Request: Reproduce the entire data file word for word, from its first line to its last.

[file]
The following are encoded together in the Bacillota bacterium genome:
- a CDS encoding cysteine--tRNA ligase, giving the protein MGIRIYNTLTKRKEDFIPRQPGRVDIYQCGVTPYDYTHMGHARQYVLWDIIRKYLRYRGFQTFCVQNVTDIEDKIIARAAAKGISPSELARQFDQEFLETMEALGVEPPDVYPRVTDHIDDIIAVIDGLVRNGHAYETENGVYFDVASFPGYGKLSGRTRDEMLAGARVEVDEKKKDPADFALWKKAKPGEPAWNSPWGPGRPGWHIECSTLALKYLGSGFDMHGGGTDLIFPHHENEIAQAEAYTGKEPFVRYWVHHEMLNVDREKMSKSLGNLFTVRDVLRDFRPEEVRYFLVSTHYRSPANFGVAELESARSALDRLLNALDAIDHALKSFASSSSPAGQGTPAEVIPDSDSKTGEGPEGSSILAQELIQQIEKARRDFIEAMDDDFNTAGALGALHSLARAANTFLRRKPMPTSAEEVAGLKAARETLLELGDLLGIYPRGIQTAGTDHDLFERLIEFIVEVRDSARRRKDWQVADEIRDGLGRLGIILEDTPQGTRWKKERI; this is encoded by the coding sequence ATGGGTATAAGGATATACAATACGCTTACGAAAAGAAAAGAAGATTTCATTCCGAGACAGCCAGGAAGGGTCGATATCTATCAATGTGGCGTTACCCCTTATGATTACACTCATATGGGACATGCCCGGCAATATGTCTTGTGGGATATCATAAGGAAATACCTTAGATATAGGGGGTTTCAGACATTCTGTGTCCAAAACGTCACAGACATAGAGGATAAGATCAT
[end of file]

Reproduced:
The following are encoded together in the Bacillota bacterium genome:
- a CDS encoding cysteine--tRNA ligase, giving the protein MGIRIYNTLTKRKEDFIPRQPGRVDIYQCGVTPYDYTHMGHARQYVLWDIIRKYLRYRGFQTFCVQNVTDIEDKIIARAAAKGISPSELARQFDQEFLETMEALGVEPPDVYPRVTDHIDDIIAVIDGLVRNGHAYETENGVYFDVASFPGYGKLSGRTRDEMLAGARVEVDEKKKDPADFALWKKAKPGEPAWNSPWGPGRPGWHIECSTLALKYLGSGFDMHGGGTDLIFPHHENEIAQAEAYTGKEPFVRYWVHHEMLNVDREKMSKSLGNLFTVRDVLRDFRPEEVRYFLVSTHYRSPANFGVAELESARSALDRLLNALDAIDHALKSFASSSSPAGQGTPAEVIPDSDSKTGEGPEGSSILAQELIQQIEKARRDFIEAMDDDFNTAGALGALHSLARAANTFLRRKPMPTSAEEVAGLKAARETLLELGDLLGIYPRGIQTAGTDHDLFERLIEFIVEVRDSARRRKDWQVADEIRDGLGRLGIILEDTPQGTRWKKERI; this is encoded by the coding sequence ATGGGTATAAGGATATACAATACGCTTACGAAAAGAAAAGAAGATTTCATTCCGAGACAGCCAGGAAGGGTCGATATCTATCAATGTGGCGTTACCCCTTATGATTACACTCATATGGGACATGCCCGGCAATATGTCTTGTGGGATATCATAAGGAAATACCTTAGATATAGGGGGTTTCAGACATTCTGTGTCCAAAACGTCACAGACATAGAGGATAAGATCAT